In this episode of the Change Management Review™ Podcast, Brian Gorman interviews Keith Kitani – CEO and co-founder of GuideSpark, a change communications software company that enables organizations to manage, measure, and scale the effectiveness of their internal communications to drive organizational change and achieve business goals.
Keith’s career has been focused on building companies that develop digital solutions to connect people and information. Prior to founding GuideSpark, Keith served in executive roles at Adobe and Macromedia leading teams in the creation and scaling of SaaS communication, collaboration, and e-learning businesses. He is a two-time founder, starting Presedia which was bought by Adobe and became Adobe Connect, one of the leading web conferencing and collaboration solutions available today. Keith received his B.A. in electrical engineering and his M.B.A. from Stanford University.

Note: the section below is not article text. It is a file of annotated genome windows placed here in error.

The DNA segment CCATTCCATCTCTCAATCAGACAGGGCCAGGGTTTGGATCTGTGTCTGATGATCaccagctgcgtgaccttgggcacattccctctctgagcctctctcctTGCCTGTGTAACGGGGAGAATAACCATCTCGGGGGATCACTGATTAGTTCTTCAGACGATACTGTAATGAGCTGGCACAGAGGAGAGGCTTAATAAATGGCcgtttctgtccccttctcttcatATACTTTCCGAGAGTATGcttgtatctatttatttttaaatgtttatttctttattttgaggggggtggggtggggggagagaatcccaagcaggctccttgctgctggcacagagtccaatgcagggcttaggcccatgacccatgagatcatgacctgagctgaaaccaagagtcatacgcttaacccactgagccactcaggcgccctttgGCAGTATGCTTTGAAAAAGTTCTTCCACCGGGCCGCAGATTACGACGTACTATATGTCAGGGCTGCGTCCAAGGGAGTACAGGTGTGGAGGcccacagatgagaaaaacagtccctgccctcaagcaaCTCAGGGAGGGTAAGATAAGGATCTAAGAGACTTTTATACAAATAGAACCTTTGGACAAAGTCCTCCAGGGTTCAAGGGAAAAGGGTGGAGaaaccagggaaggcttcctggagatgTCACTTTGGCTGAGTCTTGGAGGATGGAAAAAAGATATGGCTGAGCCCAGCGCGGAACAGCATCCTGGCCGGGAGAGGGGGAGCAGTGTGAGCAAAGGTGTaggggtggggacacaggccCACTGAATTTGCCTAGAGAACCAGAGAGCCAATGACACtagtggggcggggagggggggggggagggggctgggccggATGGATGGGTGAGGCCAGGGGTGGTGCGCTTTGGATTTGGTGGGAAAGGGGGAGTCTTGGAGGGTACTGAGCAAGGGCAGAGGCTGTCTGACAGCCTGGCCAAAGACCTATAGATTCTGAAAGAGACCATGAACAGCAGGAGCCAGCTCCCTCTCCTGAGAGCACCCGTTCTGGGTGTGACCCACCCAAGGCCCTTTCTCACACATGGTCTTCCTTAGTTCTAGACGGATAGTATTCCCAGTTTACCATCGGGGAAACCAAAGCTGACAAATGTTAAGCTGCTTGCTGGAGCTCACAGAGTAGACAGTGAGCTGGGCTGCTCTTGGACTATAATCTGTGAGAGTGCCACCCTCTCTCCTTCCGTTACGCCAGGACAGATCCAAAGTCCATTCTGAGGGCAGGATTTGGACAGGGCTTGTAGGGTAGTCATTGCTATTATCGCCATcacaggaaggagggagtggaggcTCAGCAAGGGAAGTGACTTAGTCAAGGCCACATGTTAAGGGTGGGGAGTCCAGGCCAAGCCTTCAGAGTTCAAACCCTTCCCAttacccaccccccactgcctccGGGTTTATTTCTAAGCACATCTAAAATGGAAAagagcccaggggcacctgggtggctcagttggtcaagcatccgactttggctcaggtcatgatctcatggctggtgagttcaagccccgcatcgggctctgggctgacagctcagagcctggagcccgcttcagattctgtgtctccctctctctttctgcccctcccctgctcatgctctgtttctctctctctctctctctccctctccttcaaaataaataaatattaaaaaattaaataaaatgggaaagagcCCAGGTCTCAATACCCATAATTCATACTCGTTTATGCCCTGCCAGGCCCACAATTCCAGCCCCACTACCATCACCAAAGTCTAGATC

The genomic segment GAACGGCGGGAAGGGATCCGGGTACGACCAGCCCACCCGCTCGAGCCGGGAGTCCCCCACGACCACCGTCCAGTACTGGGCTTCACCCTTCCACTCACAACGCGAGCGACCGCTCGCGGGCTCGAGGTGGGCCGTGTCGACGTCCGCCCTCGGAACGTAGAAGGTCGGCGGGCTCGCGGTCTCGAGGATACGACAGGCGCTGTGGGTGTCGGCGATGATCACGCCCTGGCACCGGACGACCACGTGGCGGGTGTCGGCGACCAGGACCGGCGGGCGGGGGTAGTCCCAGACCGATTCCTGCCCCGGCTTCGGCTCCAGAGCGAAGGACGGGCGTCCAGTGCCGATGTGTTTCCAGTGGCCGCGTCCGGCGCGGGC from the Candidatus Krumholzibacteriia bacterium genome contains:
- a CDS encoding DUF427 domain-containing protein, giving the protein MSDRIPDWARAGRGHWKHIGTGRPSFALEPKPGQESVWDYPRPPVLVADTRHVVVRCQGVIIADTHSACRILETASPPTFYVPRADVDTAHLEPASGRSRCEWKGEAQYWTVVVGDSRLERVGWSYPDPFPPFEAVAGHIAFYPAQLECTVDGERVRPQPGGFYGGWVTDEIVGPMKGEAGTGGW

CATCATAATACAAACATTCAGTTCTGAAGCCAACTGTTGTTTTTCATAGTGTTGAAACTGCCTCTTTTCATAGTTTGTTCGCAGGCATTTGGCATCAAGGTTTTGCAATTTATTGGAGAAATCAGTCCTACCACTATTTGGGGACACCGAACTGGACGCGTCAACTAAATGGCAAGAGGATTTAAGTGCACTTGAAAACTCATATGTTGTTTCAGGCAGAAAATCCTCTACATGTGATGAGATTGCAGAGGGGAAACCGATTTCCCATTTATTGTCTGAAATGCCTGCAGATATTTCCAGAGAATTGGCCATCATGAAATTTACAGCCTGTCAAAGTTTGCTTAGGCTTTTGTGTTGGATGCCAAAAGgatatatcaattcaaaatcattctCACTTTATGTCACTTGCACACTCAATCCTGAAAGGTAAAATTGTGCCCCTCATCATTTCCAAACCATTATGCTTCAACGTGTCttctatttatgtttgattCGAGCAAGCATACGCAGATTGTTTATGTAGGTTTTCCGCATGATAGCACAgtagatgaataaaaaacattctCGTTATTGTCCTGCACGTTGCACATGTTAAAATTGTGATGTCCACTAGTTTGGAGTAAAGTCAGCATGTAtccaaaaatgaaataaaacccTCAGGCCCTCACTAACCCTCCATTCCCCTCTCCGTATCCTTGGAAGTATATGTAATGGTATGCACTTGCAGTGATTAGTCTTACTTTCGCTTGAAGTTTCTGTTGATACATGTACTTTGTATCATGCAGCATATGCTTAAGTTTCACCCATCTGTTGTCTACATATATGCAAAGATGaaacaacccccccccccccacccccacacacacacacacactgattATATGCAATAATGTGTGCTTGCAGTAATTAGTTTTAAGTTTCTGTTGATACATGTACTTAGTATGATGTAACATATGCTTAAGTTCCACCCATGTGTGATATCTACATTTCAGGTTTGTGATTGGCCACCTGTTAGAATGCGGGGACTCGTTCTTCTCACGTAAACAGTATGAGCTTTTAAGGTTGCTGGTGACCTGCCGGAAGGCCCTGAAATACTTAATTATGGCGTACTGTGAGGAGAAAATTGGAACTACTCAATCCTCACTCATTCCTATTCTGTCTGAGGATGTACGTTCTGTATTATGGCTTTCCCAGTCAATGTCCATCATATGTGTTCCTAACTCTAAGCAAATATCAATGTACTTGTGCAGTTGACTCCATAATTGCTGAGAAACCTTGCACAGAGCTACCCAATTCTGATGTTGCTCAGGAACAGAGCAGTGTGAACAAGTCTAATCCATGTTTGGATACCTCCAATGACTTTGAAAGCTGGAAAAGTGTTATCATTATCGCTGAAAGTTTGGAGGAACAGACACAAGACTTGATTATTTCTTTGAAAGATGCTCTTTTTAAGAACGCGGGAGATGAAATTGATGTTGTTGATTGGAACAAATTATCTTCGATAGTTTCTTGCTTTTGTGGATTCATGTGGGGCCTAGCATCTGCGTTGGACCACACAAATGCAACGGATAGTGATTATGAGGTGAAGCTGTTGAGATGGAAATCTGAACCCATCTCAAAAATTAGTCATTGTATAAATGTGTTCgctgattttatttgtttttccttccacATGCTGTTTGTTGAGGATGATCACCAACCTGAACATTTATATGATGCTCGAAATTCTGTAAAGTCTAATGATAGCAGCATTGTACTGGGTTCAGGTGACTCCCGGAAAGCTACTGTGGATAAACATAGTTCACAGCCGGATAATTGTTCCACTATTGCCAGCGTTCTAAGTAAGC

In this detailed, wide-ranging interview, Keith walks us through the various aspects of change in uncertain times, including the challenges of delivering clear and specific messaging; the transition from “bricks and mortar” to “clicks” virtually overnight; the importance of “story” in change management, and much more.
- What are your immediate thoughts about digital transformation, the change journey, and communications as we make this journey into the unknown that we are now in the midst of?
- How do you communicate with clarity when you don’t know where you are going?
- Could you talk about the role for people who understand change and the change journey, from the perspective of the work that you do?
- How do you address the need for clear and specific messaging on the one hand, with the demands that it takes to make that happen on the other?
- Can you give us any guidance on what the most critical communications are today?
- What thoughts do you have about how to communicate to sustain key elements of an organization’s culture when it has gone from “bricks and mortar” to “clicks” virtually overnight?
- How might leaders and change practitioners apply the use of “story” in today’s situation?